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Ask your manager to suggest that short communications
be done over IM or email, and make the time to speak
to the problem worker and say how much you want to
help her avoid having file share problems, and that
the best way to do it is discuss at the start of each
day/hour who's in what file. The formality will pass
after a few days, because she's asking for
attention/recognition more than she wants to actually
know if you're in the file.
--- abby initio <abby -dot- initio -at- gmail -dot- com> wrote:
> I'm a longtime member of the list but, since I'm
> occasionally a contractor,
> I'd rather not use my professional address.
> That said, I'm having trouble with a co-worker who
> is a low-grade bully. She
> easily accuses others of changing her files (we have
> no version control).
> She doesn't speak to you quietly, but shouts from
> her cube, "So and so, did
> you change my file?" or "Are you in the foofile?" or
> just a general
> accusation to the whole team.
> She raises her voice, uses a lecturing tone, and
> quickly escalates to
> confrontation. It's always a conversation that she
> dominates. It's hard to
> get a word in edgewise without similarly raising
> your voice and
> interrupting. When you do, she accuses you of
> causing the problem. Or, you
> stand there realizing that everyone from the very
> quiet teams nearby, some
> of who work closely with the IT manager, can hear
> you. Having the good sense
> to know this isn't wise, you shut up. Meanwhile, not
> a word is said to the
> person who was shouting in the first place.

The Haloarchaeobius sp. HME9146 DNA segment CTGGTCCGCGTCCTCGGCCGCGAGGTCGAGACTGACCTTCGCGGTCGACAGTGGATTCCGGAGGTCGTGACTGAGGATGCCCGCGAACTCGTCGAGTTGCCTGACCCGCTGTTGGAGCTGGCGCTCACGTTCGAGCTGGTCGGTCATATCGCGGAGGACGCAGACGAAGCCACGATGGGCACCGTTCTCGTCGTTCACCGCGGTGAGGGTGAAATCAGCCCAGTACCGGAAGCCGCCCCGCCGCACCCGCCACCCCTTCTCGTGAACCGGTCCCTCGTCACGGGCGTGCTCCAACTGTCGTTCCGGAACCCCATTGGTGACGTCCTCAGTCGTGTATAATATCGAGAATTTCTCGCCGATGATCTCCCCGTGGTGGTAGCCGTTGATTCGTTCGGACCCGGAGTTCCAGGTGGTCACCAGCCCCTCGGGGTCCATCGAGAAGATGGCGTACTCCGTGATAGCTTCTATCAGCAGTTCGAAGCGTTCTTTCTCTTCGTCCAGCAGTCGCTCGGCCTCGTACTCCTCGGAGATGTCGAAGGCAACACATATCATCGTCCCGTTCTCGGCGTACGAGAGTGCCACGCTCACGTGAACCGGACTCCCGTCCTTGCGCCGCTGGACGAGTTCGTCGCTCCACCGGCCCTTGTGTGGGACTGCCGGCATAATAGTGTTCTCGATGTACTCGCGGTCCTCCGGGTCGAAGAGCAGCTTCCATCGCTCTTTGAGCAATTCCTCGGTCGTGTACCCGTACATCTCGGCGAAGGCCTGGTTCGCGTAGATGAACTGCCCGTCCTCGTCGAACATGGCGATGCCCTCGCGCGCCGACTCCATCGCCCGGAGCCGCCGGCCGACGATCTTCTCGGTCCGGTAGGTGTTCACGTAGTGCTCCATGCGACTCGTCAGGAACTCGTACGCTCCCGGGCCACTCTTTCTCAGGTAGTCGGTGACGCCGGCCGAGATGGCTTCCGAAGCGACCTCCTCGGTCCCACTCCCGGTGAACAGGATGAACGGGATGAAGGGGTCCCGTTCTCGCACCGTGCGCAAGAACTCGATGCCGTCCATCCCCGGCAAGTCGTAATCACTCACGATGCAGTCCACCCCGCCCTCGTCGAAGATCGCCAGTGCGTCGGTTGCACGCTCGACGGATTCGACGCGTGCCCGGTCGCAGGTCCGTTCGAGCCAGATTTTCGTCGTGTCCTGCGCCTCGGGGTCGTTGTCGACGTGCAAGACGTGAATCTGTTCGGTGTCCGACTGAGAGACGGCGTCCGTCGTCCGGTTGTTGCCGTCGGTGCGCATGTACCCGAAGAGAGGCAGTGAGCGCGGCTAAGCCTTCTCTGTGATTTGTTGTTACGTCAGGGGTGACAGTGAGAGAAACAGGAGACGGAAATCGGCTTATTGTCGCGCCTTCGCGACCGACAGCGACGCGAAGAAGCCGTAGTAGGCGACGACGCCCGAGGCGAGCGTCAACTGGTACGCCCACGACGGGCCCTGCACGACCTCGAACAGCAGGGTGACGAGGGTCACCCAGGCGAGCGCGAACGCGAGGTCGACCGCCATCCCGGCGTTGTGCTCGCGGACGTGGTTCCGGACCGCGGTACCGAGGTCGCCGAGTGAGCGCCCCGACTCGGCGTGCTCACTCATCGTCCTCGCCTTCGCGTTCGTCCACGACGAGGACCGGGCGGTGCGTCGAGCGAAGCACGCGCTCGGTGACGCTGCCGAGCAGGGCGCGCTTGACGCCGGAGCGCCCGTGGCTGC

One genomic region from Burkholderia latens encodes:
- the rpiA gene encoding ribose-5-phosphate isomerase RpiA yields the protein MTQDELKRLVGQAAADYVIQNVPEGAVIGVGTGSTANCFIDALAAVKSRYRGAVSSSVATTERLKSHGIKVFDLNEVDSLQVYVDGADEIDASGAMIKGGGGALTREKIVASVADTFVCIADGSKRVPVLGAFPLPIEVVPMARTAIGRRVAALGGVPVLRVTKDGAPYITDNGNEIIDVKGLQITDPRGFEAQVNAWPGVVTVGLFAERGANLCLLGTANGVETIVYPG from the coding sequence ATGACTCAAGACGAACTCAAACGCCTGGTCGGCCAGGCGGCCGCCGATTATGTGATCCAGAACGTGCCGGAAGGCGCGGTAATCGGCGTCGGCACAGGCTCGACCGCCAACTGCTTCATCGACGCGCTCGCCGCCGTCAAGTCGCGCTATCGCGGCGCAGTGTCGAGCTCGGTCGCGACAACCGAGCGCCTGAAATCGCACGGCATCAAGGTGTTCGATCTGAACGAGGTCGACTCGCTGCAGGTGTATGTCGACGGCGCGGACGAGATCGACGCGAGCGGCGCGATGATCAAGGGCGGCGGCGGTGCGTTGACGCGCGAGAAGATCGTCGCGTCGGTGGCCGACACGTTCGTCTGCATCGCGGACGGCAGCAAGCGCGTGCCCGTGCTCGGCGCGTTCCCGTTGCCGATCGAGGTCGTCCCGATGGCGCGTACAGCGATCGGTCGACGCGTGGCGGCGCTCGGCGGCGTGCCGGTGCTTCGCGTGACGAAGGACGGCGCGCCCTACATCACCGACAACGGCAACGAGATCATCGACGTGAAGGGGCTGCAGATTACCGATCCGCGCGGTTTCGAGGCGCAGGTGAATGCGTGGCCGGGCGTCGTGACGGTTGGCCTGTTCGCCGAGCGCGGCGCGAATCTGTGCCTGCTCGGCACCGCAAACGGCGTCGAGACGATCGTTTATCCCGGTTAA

> I could go on, but her behavior isn't so much the
> point. Rather, I'm
> anticipating the likelihood of a discussion with my
> project manager and I'm
> wondering how to handle it. My own thoughts are:
> 1. I want to avoid dissing the co-worker. It's true
> that it's not just a
> problem between the two of us. Everyone on the team
> has spoken briefly about
> it. Fortunately, we tend to be professional and have
> avoided gossiping or
> ganging up about her while she's not around. Still,
> it seems to me best to
> avoid hauling out a laundry list of grievances. I
> have documented
> everything, but that was for my own sanity.
> 2. OTOH, how do I come at this as a problem-solver,
> without clearly
> delineating the problem -- which is mostly just
> personality. In other words,
> if she's "just this way" then it seems hard to see
> how any of us are going
> to be able to get our project manager to sit down
> with her and ask her to
> stop raising her voice and/or stop accusing others
> of changing her files.
> We're all doing what we can do, from what I've
> observed, which mostly means
> we keep our mouths shut, walk on eggshells when
> she's cranky, etc.
> 3. My own instinct would be to have a calm,
> professional conversation with
> her directly, using all the listening techniques,
> but also setting firm
> boundaries such as waiting patiently when she
> interrupts, and then insisting
> on completing my thought. But this seems unlikely.
> She's just not the kind
> of person who will do this. She will yak on and on,
> wearing you down because
> you're always interrupting to try to get a word in
> to the point that it's
> just not worth it anymore. And she just doesn't come
> off as someone with
> whom you can talk.
> Anyway, enough rambling from me. Thoughts?
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